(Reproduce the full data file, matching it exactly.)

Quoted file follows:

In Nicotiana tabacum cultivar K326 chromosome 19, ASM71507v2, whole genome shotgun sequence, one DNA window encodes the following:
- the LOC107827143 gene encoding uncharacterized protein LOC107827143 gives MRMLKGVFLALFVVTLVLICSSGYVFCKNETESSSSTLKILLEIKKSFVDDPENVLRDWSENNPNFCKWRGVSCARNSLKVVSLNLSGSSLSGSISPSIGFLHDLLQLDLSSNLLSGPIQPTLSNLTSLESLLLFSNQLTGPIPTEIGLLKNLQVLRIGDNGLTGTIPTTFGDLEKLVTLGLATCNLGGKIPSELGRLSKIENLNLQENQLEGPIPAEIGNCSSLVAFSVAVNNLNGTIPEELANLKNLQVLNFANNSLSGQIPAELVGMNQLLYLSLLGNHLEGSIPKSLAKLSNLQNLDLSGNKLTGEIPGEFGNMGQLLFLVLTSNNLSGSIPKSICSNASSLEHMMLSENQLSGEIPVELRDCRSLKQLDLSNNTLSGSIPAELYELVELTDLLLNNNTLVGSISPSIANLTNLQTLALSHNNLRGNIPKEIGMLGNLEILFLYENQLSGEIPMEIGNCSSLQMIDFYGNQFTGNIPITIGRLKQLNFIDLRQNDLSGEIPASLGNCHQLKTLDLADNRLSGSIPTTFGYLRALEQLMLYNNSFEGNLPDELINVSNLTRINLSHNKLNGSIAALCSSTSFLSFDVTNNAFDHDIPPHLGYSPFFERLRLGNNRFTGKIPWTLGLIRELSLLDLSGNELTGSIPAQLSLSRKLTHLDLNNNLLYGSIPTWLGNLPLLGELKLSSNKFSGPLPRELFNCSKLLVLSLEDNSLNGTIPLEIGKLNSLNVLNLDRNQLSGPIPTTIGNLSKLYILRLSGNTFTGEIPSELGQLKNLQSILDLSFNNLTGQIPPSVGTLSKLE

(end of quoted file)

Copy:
In Nicotiana tabacum cultivar K326 chromosome 19, ASM71507v2, whole genome shotgun sequence, one DNA window encodes the following:
- the LOC107827143 gene encoding uncharacterized protein LOC107827143 gives MRMLKGVFLALFVVTLVLICSSGYVFCKNETESSSSTLKILLEIKKSFVDDPENVLRDWSENNPNFCKWRGVSCARNSLKVVSLNLSGSSLSGSISPSIGFLHDLLQLDLSSNLLSGPIQPTLSNLTSLESLLLFSNQLTGPIPTEIGLLKNLQVLRIGDNGLTGTIPTTFGDLEKLVTLGLATCNLGGKIPSELGRLSKIENLNLQENQLEGPIPAEIGNCSSLVAFSVAVNNLNGTIPEELANLKNLQVLNFANNSLSGQIPAELVGMNQLLYLSLLGNHLEGSIPKSLAKLSNLQNLDLSGNKLTGEIPGEFGNMGQLLFLVLTSNNLSGSIPKSICSNASSLEHMMLSENQLSGEIPVELRDCRSLKQLDLSNNTLSGSIPAELYELVELTDLLLNNNTLVGSISPSIANLTNLQTLALSHNNLRGNIPKEIGMLGNLEILFLYENQLSGEIPMEIGNCSSLQMIDFYGNQFTGNIPITIGRLKQLNFIDLRQNDLSGEIPASLGNCHQLKTLDLADNRLSGSIPTTFGYLRALEQLMLYNNSFEGNLPDELINVSNLTRINLSHNKLNGSIAALCSSTSFLSFDVTNNAFDHDIPPHLGYSPFFERLRLGNNRFTGKIPWTLGLIRELSLLDLSGNELTGSIPAQLSLSRKLTHLDLNNNLLYGSIPTWLGNLPLLGELKLSSNKFSGPLPRELFNCSKLLVLSLEDNSLNGTIPLEIGKLNSLNVLNLDRNQLSGPIPTTIGNLSKLYILRLSGNTFTGEIPSELGQLKNLQSILDLSFNNLTGQIPPSVGTLSKLE